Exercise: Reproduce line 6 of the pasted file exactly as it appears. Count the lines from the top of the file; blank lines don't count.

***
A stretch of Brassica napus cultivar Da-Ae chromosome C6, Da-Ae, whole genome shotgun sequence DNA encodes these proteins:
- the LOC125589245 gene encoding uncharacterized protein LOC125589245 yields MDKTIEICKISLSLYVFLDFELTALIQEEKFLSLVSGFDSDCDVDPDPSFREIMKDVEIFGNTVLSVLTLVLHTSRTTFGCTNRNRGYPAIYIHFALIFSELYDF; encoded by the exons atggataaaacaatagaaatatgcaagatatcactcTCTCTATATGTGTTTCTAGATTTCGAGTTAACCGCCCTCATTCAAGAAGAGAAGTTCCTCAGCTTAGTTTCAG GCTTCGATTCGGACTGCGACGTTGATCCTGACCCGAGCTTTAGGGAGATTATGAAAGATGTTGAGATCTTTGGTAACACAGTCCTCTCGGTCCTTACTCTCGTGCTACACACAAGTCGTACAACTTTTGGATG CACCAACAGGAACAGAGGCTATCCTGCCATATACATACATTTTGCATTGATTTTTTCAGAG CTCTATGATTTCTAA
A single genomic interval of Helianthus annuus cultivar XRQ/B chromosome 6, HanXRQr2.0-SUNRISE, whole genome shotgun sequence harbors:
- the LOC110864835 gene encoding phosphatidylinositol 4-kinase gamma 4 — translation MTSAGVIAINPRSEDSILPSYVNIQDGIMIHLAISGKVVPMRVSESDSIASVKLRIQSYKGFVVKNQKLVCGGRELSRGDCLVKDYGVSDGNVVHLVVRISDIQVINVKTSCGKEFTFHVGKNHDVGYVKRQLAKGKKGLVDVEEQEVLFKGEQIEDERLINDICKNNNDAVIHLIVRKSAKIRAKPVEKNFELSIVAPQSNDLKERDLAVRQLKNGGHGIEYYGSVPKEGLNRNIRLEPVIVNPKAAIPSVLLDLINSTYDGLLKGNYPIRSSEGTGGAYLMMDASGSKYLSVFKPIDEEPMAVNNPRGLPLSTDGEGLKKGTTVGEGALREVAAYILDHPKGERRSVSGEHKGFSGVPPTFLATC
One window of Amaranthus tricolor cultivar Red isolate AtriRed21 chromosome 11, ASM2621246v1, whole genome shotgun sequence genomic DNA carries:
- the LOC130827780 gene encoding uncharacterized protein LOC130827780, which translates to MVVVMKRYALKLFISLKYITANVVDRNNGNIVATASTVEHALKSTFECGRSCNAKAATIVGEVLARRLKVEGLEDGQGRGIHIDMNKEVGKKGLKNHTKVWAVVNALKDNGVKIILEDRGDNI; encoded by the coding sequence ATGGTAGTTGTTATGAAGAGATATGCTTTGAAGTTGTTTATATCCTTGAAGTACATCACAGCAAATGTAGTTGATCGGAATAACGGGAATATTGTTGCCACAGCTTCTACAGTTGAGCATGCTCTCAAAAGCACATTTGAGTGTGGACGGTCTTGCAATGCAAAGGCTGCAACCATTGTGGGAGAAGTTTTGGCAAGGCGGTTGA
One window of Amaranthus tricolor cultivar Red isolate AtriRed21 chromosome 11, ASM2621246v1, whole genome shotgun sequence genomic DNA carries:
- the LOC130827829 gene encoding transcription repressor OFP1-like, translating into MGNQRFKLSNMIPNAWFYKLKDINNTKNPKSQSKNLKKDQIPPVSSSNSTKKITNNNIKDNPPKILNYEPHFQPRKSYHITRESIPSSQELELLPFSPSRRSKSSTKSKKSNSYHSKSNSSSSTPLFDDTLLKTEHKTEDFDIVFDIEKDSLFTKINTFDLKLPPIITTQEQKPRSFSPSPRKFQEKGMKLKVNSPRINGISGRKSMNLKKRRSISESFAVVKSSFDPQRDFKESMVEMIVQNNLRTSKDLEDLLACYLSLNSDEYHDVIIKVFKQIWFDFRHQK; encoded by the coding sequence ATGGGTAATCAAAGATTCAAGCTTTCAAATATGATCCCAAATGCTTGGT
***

- the LOC130827780 gene encoding uncharacterized protein LOC130827780, which translates to MVVVMKRYALKLFISLKYITANVVDRNNGNIVATASTVEHALKSTFECGRSCNAKAATIVGEVLARRLKVEGLEDGQGRGIHIDMNKEVGKKGLKNHTKVWAVVNALKDNGVKIILEDRGDNI; encoded by the coding sequence ATGGTAGTTGTTATGAAGAGATATGCTTTGAAGTTGTTTATATCCTTGAAGTACATCACAGCAAATGTAGTTGATCGGAATAACGGGAATATTGTTGCCACAGCTTCTACAGTTGAGCATGCTCTCAAAAGCACATTTGAGTGTGGACGGTCTTGCAATGCAAAGGCTGCAACCATTGTGGGAGAAGTTTTGGCAAGGCGGTTGA